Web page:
There will be several research center proposals coming forward this year. The Association of Metropolitan School Districts (AMSD) has been working on one and that will be introduced shortly. Their proposal calls not only for a center that would conduct research, but that would also provide staff development and other assistance to districts.

The second proposal comes from the University of Minnesota, which will be advocating that a new center be established in the College of Education and Human Development. The University's proposal has some innate strengths, seeing that a staff of PhDs and PhD students are already there and they often have their finger on the pulse of the latest developments in trends in education policy.

A third proposal may also be taking shape. Several State Senators have mentioned the possibility of creating a legislative commission on education policy that would seek foundation money until state resources become available to fund a center that would distribute grant dollars to public and private agencies that would perform research on topics in education policy.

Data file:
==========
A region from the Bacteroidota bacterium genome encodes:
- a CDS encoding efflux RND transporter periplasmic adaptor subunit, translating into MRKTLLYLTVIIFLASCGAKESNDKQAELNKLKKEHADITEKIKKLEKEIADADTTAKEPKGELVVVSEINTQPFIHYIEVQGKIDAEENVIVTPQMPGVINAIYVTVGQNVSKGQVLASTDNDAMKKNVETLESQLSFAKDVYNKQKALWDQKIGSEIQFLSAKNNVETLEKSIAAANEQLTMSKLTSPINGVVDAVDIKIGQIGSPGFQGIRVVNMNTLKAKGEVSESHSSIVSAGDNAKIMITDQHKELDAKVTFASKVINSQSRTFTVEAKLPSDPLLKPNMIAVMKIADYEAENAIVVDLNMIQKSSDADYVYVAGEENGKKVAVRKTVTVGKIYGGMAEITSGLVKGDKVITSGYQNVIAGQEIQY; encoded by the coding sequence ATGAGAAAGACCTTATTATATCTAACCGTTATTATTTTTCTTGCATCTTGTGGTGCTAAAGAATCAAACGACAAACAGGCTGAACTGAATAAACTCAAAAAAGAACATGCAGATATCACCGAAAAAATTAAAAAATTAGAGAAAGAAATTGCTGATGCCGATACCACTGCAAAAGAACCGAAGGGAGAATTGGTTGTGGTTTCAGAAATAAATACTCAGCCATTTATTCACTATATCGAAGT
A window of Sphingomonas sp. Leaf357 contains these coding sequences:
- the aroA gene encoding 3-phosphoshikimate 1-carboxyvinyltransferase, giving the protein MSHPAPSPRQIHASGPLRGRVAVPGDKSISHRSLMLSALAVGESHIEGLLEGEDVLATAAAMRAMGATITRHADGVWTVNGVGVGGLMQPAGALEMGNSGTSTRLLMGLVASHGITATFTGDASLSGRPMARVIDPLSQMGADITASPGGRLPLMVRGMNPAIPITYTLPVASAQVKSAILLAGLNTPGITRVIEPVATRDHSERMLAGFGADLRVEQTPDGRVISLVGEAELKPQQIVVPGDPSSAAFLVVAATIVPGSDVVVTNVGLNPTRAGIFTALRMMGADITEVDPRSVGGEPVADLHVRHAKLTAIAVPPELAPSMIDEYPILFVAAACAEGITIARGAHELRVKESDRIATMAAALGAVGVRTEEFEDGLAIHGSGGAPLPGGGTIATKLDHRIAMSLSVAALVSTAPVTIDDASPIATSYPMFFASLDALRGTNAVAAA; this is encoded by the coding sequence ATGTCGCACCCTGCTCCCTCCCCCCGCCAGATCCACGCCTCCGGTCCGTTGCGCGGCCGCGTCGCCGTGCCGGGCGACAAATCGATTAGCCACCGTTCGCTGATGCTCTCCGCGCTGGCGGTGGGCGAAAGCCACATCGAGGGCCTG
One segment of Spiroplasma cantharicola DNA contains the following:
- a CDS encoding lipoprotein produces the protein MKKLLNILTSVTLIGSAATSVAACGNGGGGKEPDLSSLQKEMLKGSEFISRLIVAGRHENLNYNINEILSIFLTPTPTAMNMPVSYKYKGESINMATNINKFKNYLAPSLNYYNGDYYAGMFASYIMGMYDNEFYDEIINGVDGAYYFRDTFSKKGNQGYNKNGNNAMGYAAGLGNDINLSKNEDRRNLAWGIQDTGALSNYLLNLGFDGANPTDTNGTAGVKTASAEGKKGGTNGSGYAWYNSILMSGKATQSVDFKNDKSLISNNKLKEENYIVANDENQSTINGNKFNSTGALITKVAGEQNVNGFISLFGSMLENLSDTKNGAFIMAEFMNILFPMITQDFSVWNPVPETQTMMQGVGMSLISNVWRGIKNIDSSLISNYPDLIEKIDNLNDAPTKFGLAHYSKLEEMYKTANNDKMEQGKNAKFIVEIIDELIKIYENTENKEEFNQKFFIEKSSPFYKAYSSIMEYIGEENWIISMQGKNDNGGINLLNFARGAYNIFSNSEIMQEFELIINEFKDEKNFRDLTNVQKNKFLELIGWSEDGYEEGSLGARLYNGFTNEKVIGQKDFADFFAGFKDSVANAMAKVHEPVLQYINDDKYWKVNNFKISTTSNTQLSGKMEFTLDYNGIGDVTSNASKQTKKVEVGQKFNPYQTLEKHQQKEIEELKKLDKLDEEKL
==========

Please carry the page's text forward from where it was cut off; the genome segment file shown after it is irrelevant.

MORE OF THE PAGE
Each of these approaches would have strengths and weaknesses and hopefully, if the establishment of such a center is pursued, and effort will be made to create a center that combines the best of each proposal.

None of these proposals has been formally introduced at this point and I will provide you all with details once they are. This should be an interesting discussion.

StarTribune editorial on Education Research Center:

See you at the MSBA Convention. The big doings at the Minneapolis Convention Center tomorrow will be the MSBA's annual convention and I can hardly wait to see a lot of you there. The camera battery is fully charged and the voice recorder is ready to go. I'm just looking for interesting subjects to photo and interview. So if you see me and don't want to be featured run. . . very fast.

Tuesday, January 13, 2009

Type III Bill Passes First Hurdle. SF 33, the bill authored by Senator Rick Olseen (DFL-Harris) to exempt teachers, coaches, and other providers of transportation on a non-regular basis from the requirements needed to drive school vans and cars passed in 2008, was passed on a voice vote in the Senate Transportation Committee and re-referred to the Senate Judiciary Committee, where it will likely receive a hearing within the next week.